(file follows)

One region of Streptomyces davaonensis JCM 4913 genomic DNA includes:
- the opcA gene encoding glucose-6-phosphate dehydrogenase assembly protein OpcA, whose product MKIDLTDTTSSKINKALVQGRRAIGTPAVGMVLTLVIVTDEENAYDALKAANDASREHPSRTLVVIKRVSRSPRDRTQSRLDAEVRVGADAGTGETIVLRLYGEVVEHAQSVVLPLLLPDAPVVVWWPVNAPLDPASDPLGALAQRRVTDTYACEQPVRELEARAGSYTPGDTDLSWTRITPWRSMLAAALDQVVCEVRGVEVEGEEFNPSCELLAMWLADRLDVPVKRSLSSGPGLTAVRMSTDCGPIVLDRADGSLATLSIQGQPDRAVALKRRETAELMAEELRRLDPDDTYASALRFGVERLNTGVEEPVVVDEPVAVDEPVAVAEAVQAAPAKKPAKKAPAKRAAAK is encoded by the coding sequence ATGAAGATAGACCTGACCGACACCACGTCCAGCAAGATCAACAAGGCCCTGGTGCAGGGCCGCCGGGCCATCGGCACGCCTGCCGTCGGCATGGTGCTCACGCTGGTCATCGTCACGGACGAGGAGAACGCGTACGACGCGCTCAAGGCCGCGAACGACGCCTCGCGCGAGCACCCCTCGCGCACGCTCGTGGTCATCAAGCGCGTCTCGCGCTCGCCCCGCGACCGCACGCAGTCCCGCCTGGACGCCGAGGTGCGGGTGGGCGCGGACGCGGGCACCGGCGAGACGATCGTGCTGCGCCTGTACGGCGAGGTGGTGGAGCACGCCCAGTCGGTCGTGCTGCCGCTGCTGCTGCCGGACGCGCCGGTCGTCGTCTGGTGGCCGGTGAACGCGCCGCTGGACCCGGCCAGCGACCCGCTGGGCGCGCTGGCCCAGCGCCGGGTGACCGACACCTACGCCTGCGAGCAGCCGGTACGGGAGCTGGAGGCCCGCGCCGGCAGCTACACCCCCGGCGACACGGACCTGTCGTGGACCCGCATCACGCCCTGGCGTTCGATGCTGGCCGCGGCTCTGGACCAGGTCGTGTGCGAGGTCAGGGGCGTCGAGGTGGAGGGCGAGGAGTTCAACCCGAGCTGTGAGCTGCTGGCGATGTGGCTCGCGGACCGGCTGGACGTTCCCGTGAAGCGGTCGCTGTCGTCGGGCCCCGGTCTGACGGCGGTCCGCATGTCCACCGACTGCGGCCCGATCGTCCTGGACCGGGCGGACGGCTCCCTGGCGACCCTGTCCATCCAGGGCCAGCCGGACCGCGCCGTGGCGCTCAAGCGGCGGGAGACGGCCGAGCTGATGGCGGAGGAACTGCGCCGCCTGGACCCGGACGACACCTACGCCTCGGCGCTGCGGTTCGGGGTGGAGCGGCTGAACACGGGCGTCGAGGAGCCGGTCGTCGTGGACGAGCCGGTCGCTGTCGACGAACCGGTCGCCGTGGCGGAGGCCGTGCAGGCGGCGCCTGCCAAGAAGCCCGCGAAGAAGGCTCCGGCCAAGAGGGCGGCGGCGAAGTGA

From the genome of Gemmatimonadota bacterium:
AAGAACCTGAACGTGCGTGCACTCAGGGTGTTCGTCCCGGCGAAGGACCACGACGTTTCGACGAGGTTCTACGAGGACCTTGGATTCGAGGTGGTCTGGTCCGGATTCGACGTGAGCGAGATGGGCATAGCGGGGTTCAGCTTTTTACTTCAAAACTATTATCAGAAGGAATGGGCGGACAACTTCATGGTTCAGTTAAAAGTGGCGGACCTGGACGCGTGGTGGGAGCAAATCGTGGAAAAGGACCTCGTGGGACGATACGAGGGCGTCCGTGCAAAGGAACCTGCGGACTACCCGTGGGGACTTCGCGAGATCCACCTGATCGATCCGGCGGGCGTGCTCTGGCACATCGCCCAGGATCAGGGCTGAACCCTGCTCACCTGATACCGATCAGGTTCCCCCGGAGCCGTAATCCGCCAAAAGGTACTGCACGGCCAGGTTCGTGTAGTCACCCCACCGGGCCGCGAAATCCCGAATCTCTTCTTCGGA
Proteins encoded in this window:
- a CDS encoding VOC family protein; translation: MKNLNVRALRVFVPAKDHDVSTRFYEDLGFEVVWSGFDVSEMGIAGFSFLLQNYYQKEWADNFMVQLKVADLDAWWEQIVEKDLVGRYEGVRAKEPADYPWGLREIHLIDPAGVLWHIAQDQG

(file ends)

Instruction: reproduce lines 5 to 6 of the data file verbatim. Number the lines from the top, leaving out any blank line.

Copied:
Proteins encoded in this window:
- a CDS encoding VOC family protein; translation: MKNLNVRALRVFVPAKDHDVSTRFYEDLGFEVVWSGFDVSEMGIAGFSFLLQNYYQKEWADNFMVQLKVADLDAWWEQIVEKDLVGRYEGVRAKEPADYPWGLREIHLIDPAGVLWHIAQDQG